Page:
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India's obsession with fair skin begs the question, how do dark complexioned people ever get married?
My motherland’s obsession with fair skin continues and even though I am ashamed to admit it I have to be honest and say that I would love to acquire a “Fair and Lovely” (F& L) hue. From the day I was born I have always been made aware of my complexion and ironically it was a blessing in disguise as for some time I gave up on my looks and started to focus on developing a personality.
Once puberty set in my grandmother suddenly gave my mom a wake-up call and that is when “F&L” came into my life. I welcomed it with open arms and rejoiced in its ability to turn me into snow white in a matter of weeks. To be completely fair (pun intended) I did have my mom and a few aunts who swore by my good features and always told me that it would win the day.
People close to me always took comfort in the fact that I was not really dark but reddish and by arming me with “F&L” I was now ready to take on the world. They were not far wrong as it did give me some confidence since I believed that I was inching towards the middle of the fairness spectrum and that now, even I could have an “Attitude” and an “Opinion”.
Finally when it was my turn to jump on the marriage bandwagon there was a lot of hesitation on my family’s side to put down the exact shade of skin colour on the matchmaker diaries/matrimonial sites and the word “wheatish” was decided as a safe bet. After all wheat is an edible item preferred by all Indians and one is likely to get visions of delicious chapattis and with that association the match would be deemed favorable.
Again to be fair (pun very much intended) I did meet a lot of men for whom my “reddish mixed with F&L” hue was not a big deal and I have always for some reason felt grateful towards them. Now when I look back it seems pathetic that I was grateful to people for not judging me on my complexion. Fortunately for me (sorry I cannot shake off the gratefulness) I am now married to a person who discourages me to put any creams to lighten my complexion which to me is a source of never ending joy!
Even with the arrival of the Kajols, Ranis, Malaikas and Bipashas in tinsel town the matrimonial sites are still demanding fair complexioned brides/grooms. The only bright side is that the boys are feeling the heat now with the girls demanding fair grooms as well. My colleague is office who is in search of a comely and homely girl is not ready to compromise on the skin colour of his better half. His argument is that he has a fair complexion and therefore is justified in asking for another person of the same shade. I was tempted to ask if he has narrowed down on the Asian Paints “Shades of White” catalogue but decided to hold my tongue.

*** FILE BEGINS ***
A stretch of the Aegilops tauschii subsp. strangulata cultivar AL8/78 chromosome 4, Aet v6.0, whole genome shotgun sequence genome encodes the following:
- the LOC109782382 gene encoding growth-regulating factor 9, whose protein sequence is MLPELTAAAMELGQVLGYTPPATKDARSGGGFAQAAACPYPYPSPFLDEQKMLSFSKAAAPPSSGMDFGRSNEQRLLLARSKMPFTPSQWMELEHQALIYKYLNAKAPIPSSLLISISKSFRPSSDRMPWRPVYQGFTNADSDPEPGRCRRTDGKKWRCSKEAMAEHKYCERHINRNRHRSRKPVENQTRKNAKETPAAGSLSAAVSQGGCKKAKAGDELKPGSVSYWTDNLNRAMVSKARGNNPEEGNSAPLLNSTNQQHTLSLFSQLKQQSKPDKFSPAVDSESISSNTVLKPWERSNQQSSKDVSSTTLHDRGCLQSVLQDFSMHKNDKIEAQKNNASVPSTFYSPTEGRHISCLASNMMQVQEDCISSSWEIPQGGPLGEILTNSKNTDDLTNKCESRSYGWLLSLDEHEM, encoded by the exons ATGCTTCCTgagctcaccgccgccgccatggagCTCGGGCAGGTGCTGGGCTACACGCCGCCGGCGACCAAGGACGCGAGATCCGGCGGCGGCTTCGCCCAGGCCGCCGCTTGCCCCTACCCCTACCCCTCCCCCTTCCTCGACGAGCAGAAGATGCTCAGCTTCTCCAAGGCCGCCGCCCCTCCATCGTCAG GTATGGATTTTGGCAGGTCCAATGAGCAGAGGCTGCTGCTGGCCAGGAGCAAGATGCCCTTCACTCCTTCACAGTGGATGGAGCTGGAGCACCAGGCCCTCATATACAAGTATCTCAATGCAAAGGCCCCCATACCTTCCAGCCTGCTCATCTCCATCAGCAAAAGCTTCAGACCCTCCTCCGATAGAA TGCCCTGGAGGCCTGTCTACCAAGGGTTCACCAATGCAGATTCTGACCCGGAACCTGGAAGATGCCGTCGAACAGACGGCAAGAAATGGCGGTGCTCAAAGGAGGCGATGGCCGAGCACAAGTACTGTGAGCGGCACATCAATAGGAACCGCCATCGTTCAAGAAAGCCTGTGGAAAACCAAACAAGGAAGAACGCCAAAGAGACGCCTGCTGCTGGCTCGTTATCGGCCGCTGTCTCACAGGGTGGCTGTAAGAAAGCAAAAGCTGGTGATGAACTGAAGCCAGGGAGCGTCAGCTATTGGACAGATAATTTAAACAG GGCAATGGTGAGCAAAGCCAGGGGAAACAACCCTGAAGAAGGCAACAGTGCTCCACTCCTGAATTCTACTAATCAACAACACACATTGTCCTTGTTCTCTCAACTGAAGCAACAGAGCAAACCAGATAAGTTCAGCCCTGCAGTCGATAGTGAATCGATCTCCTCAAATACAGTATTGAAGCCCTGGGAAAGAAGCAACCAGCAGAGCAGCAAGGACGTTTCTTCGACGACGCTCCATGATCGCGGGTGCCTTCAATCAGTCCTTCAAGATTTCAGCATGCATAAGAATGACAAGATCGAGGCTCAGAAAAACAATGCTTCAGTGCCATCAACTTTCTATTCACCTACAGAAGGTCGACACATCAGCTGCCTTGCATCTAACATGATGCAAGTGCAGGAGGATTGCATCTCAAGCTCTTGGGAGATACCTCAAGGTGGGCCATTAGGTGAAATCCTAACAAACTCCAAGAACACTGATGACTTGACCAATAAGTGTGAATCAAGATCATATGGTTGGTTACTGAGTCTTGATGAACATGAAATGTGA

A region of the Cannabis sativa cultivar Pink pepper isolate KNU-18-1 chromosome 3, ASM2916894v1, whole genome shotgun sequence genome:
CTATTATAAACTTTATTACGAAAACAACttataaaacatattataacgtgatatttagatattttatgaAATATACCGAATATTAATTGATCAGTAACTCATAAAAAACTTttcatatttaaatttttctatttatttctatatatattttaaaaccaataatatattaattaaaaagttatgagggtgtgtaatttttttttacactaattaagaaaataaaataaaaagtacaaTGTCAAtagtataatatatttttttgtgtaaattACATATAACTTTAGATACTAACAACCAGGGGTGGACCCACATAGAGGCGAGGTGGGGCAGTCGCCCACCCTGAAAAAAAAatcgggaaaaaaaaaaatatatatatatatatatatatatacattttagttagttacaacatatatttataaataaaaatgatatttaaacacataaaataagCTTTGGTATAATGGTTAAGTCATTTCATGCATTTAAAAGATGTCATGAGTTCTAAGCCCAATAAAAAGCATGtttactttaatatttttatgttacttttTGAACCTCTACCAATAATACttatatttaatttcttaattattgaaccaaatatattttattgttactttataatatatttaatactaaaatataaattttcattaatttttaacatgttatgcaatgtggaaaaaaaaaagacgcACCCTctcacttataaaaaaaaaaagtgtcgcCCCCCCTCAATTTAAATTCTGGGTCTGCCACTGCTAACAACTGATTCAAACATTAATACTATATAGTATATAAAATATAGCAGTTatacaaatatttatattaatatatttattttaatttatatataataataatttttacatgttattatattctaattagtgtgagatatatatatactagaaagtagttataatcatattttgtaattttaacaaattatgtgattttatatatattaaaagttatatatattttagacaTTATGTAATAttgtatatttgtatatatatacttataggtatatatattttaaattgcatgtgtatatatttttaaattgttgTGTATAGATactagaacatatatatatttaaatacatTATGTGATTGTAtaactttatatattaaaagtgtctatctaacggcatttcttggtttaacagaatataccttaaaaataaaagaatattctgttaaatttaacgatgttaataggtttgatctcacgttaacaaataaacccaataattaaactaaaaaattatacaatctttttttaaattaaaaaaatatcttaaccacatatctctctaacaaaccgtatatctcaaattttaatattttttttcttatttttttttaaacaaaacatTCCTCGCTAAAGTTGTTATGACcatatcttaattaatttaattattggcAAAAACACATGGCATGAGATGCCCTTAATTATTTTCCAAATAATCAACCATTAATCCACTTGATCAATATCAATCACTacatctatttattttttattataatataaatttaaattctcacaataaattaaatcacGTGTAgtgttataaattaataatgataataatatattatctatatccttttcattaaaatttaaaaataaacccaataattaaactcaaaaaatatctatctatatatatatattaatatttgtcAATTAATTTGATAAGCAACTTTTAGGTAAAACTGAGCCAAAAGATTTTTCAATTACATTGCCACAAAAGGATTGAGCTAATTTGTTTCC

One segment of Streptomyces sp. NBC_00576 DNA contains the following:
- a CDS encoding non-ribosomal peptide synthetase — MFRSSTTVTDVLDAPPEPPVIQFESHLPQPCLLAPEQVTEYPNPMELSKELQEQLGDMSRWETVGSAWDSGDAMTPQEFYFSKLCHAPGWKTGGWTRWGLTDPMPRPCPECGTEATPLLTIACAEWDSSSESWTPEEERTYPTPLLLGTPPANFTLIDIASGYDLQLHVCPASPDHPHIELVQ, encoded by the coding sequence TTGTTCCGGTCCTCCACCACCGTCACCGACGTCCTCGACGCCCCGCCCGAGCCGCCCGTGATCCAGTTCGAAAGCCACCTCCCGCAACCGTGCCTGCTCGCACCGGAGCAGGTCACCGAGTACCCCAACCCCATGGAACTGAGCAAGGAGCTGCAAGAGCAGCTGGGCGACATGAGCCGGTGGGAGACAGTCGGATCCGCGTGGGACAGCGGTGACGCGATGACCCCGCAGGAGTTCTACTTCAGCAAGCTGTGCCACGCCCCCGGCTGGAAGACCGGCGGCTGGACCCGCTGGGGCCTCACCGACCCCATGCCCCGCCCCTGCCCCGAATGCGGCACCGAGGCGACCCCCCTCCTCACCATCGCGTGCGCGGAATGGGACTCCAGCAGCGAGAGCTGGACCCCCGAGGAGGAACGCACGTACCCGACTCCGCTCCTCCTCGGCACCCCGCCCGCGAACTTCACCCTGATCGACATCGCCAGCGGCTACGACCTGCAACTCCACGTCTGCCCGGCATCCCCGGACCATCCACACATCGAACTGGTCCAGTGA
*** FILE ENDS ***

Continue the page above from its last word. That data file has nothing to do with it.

So we finally arrive at the million dollar question – Where DO all the poor, dejected and rejected dark complexioned people go??? And suddenly the heavens (or was it hell?) opened up and down came the answer – KAALA MATRIMONY.COM. I can even visualize the advertisement going something like … Are you dark? Do you have difficulties in scoring with the opposite sex because of your melanin infested skin? Stop worrying NOW!! We have the magic mantra, find your soul mate at only 599/ week (yup it’s costly, doesn’t pay being dark) and we will hook you up with the same shade person. Do not attach photos to your profile but instead click on the button to select your exact shade in the catalogue. ♫♫ Aap kaale hai toh kya, hum aapka shaadi zaroor karwaayenge!!!♫♫
*This blogger does not wish to divulge her name and prefers to remain anonymous.
*Photo credit: Cea. (Used under the Creative Commons Attribution License.)
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I huffed, puffed and panted up the hill, taking many rest breaks along the way. My calf muscles pained, my heart protested, and my breathing became heavy at one stage.
“Let’s turn back,” my husband remarked. We stood at the foot of Shravanbelagola – one of the most revered Jain pilgrimage centres. “We will not climb the hill,” he continued.
My husband and I were vacationing in Karnataka. It was the month of May, and even at the early hour of 8 am in the morning, the sun scorched our backs. After visiting Bangalore and Mysore, we had made a planned stop at this holy site in the Southern part of the state en route to Hosur. Even while planning our vacation, my husband was very excited at the prospect of visiting this place and the 18 m high statue of Lord Gometeshwara, considered one of the world’s tallest free-standing monolithic statues.
What we hadn’t bargained for was there would be 1001 granite steps that needed to be climbed to have a close-up view of this colossal magic three thousand feet above sea level on a hilltop. It would be an understatement to term it as an arduous climb.
Every daughter, no matter how old, yearns to come home to her parents' place - ‘Home’ to us is where we were brought up with great care till marriage served us an eviction notice.
Every year Dugga comes home with her children and stays with her parents for ten days. These ten days are filled with fun and festivity. On the tenth day, everyone gathers to feed her sweets and bids her a teary-eyed adieu. ‘Dugga’ is no one but our Goddess Durga whose annual trip to Earth is scheduled in Autumn. She might be a Goddess to all. But to us, she is the next-door girl who returns home to stay with her parents.
When I was a child, I would cry on the day of Dashami (immersion) and ask Ma, “Why can’t she come again?” My mother would always smile back.
I mouthed the same dialogue as a 23-year-old, who was home for Durga Puja. This time, my mother graced me with a reply. “Durga is fortunate to come home at least once. But many have never been home after marriage.”
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